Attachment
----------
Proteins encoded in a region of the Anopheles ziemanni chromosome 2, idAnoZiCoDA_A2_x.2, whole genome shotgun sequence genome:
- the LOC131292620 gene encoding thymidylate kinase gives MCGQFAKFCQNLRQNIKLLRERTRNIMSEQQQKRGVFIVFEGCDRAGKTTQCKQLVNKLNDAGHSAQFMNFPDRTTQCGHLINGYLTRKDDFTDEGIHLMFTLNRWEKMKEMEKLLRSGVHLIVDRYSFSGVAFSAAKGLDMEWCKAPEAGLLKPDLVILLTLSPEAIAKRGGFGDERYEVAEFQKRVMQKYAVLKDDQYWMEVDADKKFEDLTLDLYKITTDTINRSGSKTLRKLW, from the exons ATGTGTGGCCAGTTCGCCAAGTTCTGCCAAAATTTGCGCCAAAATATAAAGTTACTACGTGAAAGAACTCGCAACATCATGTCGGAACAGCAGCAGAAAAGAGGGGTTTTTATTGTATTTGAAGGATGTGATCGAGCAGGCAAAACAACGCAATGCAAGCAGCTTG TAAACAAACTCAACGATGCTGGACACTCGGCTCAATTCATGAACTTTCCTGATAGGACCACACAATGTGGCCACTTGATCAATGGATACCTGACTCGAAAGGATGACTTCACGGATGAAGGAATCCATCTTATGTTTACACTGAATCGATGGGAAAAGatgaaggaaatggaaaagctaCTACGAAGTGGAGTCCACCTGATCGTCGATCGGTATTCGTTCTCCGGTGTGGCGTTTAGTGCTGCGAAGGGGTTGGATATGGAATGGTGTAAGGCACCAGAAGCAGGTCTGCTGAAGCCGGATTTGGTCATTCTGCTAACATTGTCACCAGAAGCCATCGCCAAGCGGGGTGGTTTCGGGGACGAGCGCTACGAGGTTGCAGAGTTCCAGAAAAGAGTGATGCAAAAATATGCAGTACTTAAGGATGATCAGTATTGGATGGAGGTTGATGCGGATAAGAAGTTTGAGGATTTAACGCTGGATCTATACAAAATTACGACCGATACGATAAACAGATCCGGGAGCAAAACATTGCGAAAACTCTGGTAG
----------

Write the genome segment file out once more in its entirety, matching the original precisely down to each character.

Proteins encoded in a region of the Anopheles ziemanni chromosome 2, idAnoZiCoDA_A2_x.2, whole genome shotgun sequence genome:
- the LOC131292620 gene encoding thymidylate kinase gives MCGQFAKFCQNLRQNIKLLRERTRNIMSEQQQKRGVFIVFEGCDRAGKTTQCKQLVNKLNDAGHSAQFMNFPDRTTQCGHLINGYLTRKDDFTDEGIHLMFTLNRWEKMKEMEKLLRSGVHLIVDRYSFSGVAFSAAKGLDMEWCKAPEAGLLKPDLVILLTLSPEAIAKRGGFGDERYEVAEFQKRVMQKYAVLKDDQYWMEVDADKKFEDLTLDLYKITTDTINRSGSKTLRKLW, from the exons ATGTGTGGCCAGTTCGCCAAGTTCTGCCAAAATTTGCGCCAAAATATAAAGTTACTACGTGAAAGAACTCGCAACATCATGTCGGAACAGCAGCAGAAAAGAGGGGTTTTTATTGTATTTGAAGGATGTGATCGAGCAGGCAAAACAACGCAATGCAAGCAGCTTG TAAACAAACTCAACGATGCTGGACACTCGGCTCAATTCATGAACTTTCCTGATAGGACCACACAATGTGGCCACTTGATCAATGGATACCTGACTCGAAAGGATGACTTCACGGATGAAGGAATCCATCTTATGTTTACACTGAATCGATGGGAAAAGatgaaggaaatggaaaagctaCTACGAAGTGGAGTCCACCTGATCGTCGATCGGTATTCGTTCTCCGGTGTGGCGTTTAGTGCTGCGAAGGGGTTGGATATGGAATGGTGTAAGGCACCAGAAGCAGGTCTGCTGAAGCCGGATTTGGTCATTCTGCTAACATTGTCACCAGAAGCCATCGCCAAGCGGGGTGGTTTCGGGGACGAGCGCTACGAGGTTGCAGAGTTCCAGAAAAGAGTGATGCAAAAATATGCAGTACTTAAGGATGATCAGTATTGGATGGAGGTTGATGCGGATAAGAAGTTTGAGGATTTAACGCTGGATCTATACAAAATTACGACCGATACGATAAACAGATCCGGGAGCAAAACATTGCGAAAACTCTGGTAG